Grid Computing facilitates the sharing of distributed, heterogeneous resources owned by different organizations, each with their own goals, policies, and security requirements. One of the challenges facing Grid Computing is finding an optimal way for users to interact with Grid resources without needing to know the underlying details of the Grid. Grid Portals have been proposed as a means to address this challenge by providing transparent access to the Grid through a Web Portal interface.
The UCLA Grid Portal is being developed to create Grids for the UC Campuses. The Portal provides cluster scheduler information, data management and job management to the user. It supports clusters running PBS, SGE and LSF as cluster schedulers. To increase the resources available in the UCLA Grid Portal and to provide better support for some types of jobs, this thesis adds support for Condor, a prominent cluster scheduler, into the UCLA Grid Portal. Condor was added by using a Condor job manager (provided by Globus) and by adding scripts for collecting cluster status information.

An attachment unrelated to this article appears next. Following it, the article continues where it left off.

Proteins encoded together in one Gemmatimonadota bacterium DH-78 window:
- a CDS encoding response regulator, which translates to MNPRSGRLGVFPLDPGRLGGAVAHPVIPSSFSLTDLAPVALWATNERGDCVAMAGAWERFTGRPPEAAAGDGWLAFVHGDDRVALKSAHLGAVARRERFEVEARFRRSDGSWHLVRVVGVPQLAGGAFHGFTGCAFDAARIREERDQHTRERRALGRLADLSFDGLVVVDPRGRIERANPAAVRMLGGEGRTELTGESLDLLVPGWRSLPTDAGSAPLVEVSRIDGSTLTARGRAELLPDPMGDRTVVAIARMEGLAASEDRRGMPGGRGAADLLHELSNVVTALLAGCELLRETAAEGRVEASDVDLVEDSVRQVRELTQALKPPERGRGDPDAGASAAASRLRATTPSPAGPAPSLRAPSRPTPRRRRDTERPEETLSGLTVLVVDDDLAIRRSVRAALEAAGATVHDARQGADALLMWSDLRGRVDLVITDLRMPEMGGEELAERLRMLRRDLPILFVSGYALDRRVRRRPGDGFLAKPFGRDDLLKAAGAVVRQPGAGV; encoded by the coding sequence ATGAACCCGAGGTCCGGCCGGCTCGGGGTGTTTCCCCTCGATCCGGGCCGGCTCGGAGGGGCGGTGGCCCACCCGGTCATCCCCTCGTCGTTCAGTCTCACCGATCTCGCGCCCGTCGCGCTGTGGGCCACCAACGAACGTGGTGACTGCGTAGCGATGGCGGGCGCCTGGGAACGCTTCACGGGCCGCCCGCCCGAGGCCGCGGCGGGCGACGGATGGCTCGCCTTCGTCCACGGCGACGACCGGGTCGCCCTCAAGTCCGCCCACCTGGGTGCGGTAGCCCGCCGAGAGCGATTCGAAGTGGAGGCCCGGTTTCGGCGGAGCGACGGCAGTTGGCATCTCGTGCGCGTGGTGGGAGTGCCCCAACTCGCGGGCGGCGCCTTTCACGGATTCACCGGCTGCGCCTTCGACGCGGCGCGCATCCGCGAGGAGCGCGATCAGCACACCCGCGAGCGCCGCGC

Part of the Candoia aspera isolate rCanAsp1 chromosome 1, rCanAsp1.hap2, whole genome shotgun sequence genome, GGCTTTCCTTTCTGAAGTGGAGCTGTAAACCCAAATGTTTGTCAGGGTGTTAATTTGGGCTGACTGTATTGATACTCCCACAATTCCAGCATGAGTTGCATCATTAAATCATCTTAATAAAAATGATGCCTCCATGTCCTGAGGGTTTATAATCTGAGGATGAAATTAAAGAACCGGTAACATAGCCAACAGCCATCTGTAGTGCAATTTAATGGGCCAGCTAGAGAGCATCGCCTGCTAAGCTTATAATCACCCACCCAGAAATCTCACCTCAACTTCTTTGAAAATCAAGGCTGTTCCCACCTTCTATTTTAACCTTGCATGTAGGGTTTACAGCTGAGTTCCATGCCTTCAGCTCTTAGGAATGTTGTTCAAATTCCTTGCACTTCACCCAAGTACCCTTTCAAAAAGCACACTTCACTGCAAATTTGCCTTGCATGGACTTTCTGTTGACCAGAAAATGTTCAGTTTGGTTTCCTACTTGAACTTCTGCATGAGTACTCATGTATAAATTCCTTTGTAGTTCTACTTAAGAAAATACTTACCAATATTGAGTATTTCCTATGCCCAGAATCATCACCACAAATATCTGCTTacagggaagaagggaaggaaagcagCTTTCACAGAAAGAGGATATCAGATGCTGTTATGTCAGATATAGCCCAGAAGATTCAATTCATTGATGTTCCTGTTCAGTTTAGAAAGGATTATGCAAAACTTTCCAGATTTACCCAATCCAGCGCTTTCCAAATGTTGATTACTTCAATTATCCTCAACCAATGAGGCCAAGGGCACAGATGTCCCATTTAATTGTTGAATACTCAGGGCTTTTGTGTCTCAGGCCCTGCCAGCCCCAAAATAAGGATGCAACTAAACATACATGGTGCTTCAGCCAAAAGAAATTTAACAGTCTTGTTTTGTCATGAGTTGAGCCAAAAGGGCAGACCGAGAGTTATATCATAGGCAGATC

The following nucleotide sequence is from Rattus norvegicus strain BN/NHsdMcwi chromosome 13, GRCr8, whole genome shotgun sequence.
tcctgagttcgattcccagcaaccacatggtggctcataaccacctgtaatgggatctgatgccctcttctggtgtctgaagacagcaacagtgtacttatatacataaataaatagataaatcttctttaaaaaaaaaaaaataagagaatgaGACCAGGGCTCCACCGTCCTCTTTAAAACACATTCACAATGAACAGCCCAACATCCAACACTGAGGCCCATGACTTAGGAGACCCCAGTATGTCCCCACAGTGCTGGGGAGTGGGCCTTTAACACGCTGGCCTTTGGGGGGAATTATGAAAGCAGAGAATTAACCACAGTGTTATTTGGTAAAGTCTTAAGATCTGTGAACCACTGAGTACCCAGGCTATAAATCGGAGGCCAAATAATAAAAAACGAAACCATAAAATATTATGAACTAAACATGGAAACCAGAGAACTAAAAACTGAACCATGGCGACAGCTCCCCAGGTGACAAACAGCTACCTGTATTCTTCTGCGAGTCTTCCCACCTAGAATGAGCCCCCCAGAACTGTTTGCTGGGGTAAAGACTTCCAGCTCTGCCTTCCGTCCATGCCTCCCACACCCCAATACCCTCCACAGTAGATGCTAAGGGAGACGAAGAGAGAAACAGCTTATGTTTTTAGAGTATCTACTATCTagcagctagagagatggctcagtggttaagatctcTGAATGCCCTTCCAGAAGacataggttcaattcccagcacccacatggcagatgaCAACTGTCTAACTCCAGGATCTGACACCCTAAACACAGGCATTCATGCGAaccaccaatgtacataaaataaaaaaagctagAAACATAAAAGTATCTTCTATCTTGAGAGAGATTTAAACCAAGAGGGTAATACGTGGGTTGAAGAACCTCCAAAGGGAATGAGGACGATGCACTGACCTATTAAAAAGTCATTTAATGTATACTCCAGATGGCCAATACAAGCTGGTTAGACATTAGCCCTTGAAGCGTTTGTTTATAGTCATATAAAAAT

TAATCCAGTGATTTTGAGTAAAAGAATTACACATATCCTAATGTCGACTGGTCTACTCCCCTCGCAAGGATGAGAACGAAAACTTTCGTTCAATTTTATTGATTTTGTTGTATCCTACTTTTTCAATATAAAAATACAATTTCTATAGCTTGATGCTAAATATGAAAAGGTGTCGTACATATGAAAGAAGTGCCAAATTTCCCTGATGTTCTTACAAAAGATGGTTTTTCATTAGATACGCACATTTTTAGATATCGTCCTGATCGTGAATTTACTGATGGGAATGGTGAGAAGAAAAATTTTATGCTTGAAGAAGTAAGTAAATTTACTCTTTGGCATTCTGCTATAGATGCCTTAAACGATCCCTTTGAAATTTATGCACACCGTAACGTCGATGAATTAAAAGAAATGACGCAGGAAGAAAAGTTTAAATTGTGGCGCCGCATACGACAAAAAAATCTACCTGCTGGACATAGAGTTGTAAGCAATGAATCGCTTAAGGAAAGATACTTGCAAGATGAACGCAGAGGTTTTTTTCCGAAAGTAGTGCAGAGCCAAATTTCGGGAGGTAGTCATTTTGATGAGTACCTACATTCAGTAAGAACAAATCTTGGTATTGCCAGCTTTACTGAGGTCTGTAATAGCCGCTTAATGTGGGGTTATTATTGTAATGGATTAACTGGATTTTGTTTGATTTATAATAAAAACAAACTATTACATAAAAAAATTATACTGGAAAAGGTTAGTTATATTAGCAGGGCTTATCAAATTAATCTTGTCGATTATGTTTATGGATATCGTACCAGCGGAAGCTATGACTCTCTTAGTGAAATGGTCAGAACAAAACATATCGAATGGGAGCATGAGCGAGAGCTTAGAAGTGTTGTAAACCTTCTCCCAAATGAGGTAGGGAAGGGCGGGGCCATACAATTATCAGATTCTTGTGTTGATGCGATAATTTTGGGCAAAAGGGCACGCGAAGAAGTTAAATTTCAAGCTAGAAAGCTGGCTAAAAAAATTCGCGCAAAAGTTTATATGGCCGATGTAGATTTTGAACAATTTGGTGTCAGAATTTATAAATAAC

The UCLA Grid Portal provides limited feedback to its users; in particular, it is difficult for users to know where they should submit jobs for fastest execution. This thesis enhances the UCLA Grid Portal by adding QBETS (Queue Bounds Estimation from Time Series) as a standalone portlet to the Portal. QBETS provides an upper-bound prediction of the queue delay a job will experience at a cluster or the probability that a job will start at a cluster by a deadline. This thesis integrates QBETS into the UCLA Grid Portal by adding monitors that communicate job accounting information to the QBETS backend database and a standalone portlet in the Portal that uses a web service query to retrieve predictions for the clusters available to a user.